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Voices of Cancer: What We Really Want, What We Really Need by Lynda Wolters

Voices of Cancer


“I don’t know what to say” and “I don’t know what to do” are common responses to a life-threatening diagnosis. Voices of Cancer is here to help.

Every cancer story is different, but there is one commonality: both patients and the people supporting them often struggle to properly articulate their wants and needs through particularly challenging and in many cases, uncharted territory. Lynda Wolters knows firsthand: she was diagnosed with stage 4 terminal mantle cell lymphoma in August of 2016.

Voices of Cancer offers a candid look into the world of a cancer patient, informed by Lynda’s own story and conversations had with dozens of patients weighing in on their needs, wants, and dislikes as they navigate the complex world of diagnosis, treatment, and beyond. With comprehensive and accessible insight from people who’ve been there, Voices of Cancer helps educate, dispel fears, and start positive conversations about what a cancer diagnosis truly means, while shining a light on how best to support a loved one on their own terms.


Emotional support is a necessary and vital component to a person’s overall sense of well-being. This couldn’t be truer in the face of a cancer diagnosis.

As a breast cancer survivor just last year I was both anxious and eager to read this book and Ms. Wolters has created an indispensable self-help book for cancer patients and non-patients alike.

Ms. Wolters, who was diagnosed with a terminal rare form of lymphoma, does an outstanding job describing the “cancer shift” and the plethora of emotions cancer patients feel during that long journey of pain and anguish. Her book also captures the many questions and tips needed to fight this battle and to help our loved ones better understand the big C word.

I was so scared to open this book and experience all those feelings again, but I caught myself nodding my head yes and realizing that others felt the same way I did. The chapters on buzzwords and things not to say to a cancer patient had me gasping because who in their right mind says that to someone? I agree wholeheartedly with the appreciation of all the hospital personnel I encountered. I agree these people are definitely angels. I learned there are colors used for all different kinds of cancer which are listed in the appendix. And the list of cancer vocabulary terms was something I wished I had known early on. Most importantly, the book suggests and I concur to find a support group on social media. It saved me many hours of anxiety to be able to talk to kindred spirits.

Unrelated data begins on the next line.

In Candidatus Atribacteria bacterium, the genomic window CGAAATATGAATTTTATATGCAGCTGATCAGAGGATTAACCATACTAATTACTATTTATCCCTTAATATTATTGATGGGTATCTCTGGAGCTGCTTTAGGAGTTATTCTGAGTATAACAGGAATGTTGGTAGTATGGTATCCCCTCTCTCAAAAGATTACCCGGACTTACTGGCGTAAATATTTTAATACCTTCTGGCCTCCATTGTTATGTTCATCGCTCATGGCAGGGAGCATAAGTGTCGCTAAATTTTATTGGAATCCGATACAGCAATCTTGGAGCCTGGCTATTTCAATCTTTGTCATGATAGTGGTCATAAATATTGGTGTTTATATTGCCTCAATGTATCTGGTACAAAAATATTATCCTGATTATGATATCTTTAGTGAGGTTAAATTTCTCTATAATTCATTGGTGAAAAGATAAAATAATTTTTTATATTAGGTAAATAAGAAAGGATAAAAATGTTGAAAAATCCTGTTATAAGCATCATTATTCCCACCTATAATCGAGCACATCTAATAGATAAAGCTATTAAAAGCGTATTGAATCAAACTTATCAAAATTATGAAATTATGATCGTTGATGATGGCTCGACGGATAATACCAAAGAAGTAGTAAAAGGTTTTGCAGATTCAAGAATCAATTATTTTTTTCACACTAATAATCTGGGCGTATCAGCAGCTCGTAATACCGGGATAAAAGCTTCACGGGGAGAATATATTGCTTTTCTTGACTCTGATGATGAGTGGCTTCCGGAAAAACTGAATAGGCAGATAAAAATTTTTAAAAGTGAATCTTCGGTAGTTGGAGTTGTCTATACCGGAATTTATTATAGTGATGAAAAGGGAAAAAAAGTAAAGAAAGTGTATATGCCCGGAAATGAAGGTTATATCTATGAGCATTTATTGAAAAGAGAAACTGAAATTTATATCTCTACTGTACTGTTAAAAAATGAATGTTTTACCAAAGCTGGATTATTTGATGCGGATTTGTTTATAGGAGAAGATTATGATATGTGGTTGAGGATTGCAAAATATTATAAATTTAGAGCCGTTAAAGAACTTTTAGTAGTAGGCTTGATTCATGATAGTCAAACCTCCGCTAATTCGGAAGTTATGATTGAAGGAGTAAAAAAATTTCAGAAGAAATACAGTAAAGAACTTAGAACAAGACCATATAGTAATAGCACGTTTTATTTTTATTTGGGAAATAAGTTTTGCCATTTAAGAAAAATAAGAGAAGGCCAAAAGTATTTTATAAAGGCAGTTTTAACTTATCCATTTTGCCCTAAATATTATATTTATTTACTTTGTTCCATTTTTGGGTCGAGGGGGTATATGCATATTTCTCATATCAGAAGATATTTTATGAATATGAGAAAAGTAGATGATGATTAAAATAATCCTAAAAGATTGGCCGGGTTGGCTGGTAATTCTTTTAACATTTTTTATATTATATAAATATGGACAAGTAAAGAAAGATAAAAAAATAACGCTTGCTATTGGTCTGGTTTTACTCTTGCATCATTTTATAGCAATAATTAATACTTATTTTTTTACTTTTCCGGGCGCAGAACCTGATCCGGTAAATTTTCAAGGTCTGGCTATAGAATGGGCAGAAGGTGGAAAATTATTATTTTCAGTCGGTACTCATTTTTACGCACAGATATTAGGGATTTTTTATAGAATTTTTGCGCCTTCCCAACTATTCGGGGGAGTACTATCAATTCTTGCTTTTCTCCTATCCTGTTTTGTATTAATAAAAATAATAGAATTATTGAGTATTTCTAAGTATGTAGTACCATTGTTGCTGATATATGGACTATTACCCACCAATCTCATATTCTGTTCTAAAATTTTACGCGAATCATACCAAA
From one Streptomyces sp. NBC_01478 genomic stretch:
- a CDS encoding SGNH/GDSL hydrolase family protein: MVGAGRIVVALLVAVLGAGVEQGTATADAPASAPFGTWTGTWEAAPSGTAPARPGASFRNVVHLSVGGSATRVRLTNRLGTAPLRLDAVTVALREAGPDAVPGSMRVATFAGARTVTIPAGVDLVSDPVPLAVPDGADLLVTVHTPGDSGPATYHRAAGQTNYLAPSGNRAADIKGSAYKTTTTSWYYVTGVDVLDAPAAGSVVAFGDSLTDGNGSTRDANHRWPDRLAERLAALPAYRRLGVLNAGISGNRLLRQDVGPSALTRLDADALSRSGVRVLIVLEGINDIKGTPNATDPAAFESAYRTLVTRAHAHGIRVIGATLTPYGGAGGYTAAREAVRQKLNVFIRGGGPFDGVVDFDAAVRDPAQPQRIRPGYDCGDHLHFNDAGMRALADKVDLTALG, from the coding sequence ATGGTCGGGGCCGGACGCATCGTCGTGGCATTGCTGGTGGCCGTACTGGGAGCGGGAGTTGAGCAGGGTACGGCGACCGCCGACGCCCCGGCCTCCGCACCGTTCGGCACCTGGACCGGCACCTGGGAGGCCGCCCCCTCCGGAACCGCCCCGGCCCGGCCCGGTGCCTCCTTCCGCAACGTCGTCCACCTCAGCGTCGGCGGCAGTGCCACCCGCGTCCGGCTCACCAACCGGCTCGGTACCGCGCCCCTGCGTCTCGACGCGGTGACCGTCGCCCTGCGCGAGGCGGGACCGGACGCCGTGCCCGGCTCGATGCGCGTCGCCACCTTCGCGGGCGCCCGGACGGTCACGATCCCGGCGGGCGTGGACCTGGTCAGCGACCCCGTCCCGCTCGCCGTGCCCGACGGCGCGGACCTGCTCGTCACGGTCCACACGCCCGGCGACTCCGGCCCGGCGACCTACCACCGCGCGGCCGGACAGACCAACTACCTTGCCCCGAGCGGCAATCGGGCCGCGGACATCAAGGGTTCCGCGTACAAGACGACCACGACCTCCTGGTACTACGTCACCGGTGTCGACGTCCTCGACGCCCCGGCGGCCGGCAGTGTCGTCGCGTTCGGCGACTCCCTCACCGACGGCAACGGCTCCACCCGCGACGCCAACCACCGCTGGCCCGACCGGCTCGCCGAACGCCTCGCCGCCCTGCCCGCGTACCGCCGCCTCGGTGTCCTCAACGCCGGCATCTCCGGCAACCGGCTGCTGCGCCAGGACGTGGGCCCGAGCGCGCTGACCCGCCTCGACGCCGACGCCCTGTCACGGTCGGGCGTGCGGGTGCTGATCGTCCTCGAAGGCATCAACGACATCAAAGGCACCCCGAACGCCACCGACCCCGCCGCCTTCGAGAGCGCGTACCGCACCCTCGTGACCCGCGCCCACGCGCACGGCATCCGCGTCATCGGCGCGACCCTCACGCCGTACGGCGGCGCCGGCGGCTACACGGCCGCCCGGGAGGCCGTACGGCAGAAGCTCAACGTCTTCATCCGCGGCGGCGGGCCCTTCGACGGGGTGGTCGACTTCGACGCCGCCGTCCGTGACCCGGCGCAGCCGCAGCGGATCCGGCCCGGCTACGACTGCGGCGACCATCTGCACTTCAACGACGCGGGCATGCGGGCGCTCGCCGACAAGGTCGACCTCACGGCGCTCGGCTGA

Yes, I had family and friends who abandoned me at a crucial time of my life, but as Ms. Wolters so eloquently explains, we need to understand they did not know how to be there for us. I am also guilty of doing this before I had cancer which is why everyone must read this book. 

I can go on and on about this wonderful book and I am recommending it highly to anyone who has cancer and for those who have loved ones with cancer. I can’t say this enough, READ THIS BOOK.

I wish the brave and extraordinary Ms. Wolters peace and many more joyful years with her family and friends. 

Thank you to Ms. Wolters for giving me the opportunity to read this book with no expectation of a positive review.



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Linda WoltersLynda Wolters was born and raised in a tiny farming community of 400 in northern Idaho. She worked on the family farm, with her first job being picking rocks out of the fields and ultimately graduating up the ladder to driving a grain truck and combine during harvest. Following high school, Lynda continued her education in Las Vegas before she moved back home to Idaho to raise her three sons.  

Lynda still resides in Idaho with her husband and their peekaboo, Max.

Lynda has worked in the legal field for 30+ years and enjoys ballroom and swing dancing, horseback riding, kayaking, and river rafting. She has a heart for people and enjoys regularly volunteering. She spends the bulk of her spare time reading and writing.

Lynda was diagnosed with terminal stage 4 Mantle Cell Lymphoma (MCL) in August 2016. She touts herself as being a thriving warrior of the disease.

Lynda has completed two books of nonfiction: Voices of Cancer, released in October 2019, and Voices of LGBTQ+, released in August 2020.

The Placeholder, Lynda’s debut novel, was released in November 2022.

Lynda has published the following articles: Navigating the Workplace with Chemo Brain, February 23, 2020, Elephants and Tea. and When Masks Weren’t Popular, March 24, 2020, Patient Power. She has spoken on several podcasts, been a guest on a local talk show regarding Voices of Cancer, and given interviews for other outlets and print.

Jane Brody wrote up Voices of Cancer in the New York Times, her article entitled What to Say to Someone with Cancer, on January 13, 2020, with a follow-up on January 20, 2020, entitled, When Life Throws You a Curveball, Embrace the New Normal.

The Chinese translation rights of Voices of Cancer have been purchased by a grant to offer the book to medical students in Taiwan.

Lynda donates Voices of Cancer books and a portion of its proceeds to Epic Experience, a nonprofit camp for adult survivors and thrivers of cancer located in Colorado.

Follow Linda on her website, Facebook, Facebook page, Instagram, and Twitter.



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